Apple Shares Best Photos Made Worldwide with iPhone

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iPhone photography has changed the name of the game for photographers, selfie-takers and even photojournalists. When there isn’t time, the battery in a DSLR camera is dead and a journalist has to get a shot, sometimes a smartphone is the best option. Whether people want to believe it or not, the smartphone has changed the way its users capture the world around them.

Back in January, Apple asked iPhone users to go out and capture the world around them using their iPhone and submit their best shots. Users has from January 22 to Feb. 7 to submit photos. A panel of judges selected the winning shots, and those photographers who won will be featured on billboards, in Apple stores and online.

On Feb. 26 Apple announced the top-10 winning photos. The photographers came from countries including Belarus, Israel, Germany, Singapore and the U.S. The devices that captured the photos ranged from the iPhone Xs Max to iPhone 7.

The international panel of judges were Pete Souza, Austin Mann, Annet de Graaf, Luísa Dörr, Chen Man, Phil Schiller, Kaiann Drance, Brooks Kraft, Sebastien Marineau-Mes, Jon McCormack and Arem Duplessis.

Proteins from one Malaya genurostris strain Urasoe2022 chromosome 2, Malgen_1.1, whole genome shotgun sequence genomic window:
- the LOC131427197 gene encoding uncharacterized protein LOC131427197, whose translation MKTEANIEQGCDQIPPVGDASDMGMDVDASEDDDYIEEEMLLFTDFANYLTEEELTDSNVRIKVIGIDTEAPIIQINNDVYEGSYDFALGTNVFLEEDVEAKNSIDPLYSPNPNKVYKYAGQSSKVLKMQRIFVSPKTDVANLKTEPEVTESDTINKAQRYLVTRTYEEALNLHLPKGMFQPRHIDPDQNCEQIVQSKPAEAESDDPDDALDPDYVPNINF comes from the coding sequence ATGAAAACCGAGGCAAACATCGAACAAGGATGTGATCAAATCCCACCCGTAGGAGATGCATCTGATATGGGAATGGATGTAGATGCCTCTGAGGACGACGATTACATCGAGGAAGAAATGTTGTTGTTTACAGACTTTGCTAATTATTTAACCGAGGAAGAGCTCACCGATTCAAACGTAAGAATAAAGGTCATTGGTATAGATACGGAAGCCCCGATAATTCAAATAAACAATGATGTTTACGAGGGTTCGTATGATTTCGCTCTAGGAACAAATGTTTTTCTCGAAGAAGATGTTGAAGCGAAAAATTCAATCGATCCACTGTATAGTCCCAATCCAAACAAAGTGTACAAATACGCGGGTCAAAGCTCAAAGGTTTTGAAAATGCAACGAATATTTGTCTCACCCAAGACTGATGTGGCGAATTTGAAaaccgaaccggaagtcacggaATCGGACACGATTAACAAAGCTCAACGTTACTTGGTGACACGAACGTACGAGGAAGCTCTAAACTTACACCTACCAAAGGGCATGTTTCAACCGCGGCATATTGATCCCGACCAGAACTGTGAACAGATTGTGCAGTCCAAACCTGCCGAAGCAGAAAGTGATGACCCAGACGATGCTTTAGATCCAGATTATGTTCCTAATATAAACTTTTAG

A photo shot by Alex Jiang from the U.S. and captured with an iPhone Xs Max captured detail, color and vibrancy with an interesting composition and juxtaposition of objects in the frame. Judge Chen Man said of Jiang’s photo is filled with lovely color and a sense of story in the composition.

“Zooming in, you can see details of each family and their unique touch,” Chen said. “The basketball hoop is placed right in the middle of the photo, adding more stories behind the image.”
Judge Annet de Graaf said of Jiang’s photo that the narrative is in the architecture.

“There is actually life behind the surface of an average apartment building in an unknown city,” de Graaf said. “Vivid colors and a perfect composition with the basketball board right in the middle! Great eye.”

A photo by Blake Marvin, U.S., shot with an iPhone Xs Max, shows a raccoon peaking through a log. The photo gives a great variety of darks and lights and gets the viewer’s attention with the raccoon’s stare.

Judge Austin Mann said of Marvin’s photo that the image took a lot of patience and great timing.

“With the iPhone’s zero shutter lag and Smart HDR, we’re able to see both the raccoon’s eyes and the deep shadows inside the log,” Mann said, “something that would have previously been nearly impossible with natural light.”

Judge Phil Schiller said of Marvin’s photo that the stolen glance between the raccoon and photographer is priceless.

“We can imagine that it is saying ‘if you back away slowly no one has to get hurt,’” Schiller said. “A nice use of black and white, the focus on the raccoon and the inside of the hollow log provides an organic movement frozen in time.”

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